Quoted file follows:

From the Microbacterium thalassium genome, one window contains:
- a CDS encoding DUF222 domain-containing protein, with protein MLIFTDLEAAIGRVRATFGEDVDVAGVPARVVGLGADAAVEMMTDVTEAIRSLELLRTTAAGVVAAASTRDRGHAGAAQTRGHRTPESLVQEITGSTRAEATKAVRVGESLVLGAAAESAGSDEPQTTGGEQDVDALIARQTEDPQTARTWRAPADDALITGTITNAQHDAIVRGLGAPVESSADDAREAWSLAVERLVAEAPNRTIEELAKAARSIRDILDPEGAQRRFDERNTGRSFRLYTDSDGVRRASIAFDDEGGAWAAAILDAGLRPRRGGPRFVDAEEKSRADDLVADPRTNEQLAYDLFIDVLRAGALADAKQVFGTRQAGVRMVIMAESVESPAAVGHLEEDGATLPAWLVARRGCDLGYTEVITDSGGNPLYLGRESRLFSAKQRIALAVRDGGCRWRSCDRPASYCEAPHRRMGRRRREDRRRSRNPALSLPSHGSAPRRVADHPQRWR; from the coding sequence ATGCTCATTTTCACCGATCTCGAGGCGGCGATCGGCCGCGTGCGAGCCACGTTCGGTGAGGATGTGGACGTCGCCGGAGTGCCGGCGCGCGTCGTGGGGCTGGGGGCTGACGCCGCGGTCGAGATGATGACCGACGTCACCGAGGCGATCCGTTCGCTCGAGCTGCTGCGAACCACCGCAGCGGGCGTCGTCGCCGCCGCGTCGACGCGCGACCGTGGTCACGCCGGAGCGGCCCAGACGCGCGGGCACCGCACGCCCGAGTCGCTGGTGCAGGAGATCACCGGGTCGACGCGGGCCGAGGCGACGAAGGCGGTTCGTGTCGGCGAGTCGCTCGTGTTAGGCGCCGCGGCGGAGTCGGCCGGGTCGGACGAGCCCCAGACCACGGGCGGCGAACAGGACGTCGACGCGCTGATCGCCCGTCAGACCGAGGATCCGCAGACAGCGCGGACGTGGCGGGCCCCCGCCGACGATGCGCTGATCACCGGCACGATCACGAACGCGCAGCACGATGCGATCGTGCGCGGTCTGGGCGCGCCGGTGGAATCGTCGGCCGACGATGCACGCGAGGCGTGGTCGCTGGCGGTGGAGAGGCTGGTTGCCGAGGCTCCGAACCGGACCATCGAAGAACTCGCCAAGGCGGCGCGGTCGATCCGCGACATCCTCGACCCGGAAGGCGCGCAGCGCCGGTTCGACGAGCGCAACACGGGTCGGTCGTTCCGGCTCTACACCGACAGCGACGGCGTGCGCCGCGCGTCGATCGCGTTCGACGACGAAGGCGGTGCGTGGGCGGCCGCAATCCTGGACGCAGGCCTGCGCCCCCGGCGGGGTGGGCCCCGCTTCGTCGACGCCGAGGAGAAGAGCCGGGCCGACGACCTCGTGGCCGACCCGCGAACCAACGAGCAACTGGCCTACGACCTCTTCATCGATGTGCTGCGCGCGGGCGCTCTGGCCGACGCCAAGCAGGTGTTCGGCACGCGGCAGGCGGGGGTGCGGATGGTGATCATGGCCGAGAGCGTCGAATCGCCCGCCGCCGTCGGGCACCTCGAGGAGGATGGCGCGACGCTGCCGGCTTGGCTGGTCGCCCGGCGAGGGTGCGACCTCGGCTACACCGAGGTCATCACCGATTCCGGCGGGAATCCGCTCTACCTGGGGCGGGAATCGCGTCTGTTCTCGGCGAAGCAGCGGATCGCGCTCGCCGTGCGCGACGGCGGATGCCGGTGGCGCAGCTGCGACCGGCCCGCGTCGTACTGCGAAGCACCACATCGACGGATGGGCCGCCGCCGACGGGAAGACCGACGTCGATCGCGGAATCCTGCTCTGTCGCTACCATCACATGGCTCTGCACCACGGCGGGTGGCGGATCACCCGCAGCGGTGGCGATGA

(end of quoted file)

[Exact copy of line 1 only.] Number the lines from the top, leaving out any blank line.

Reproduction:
From the Microbacterium thalassium genome, one window contains: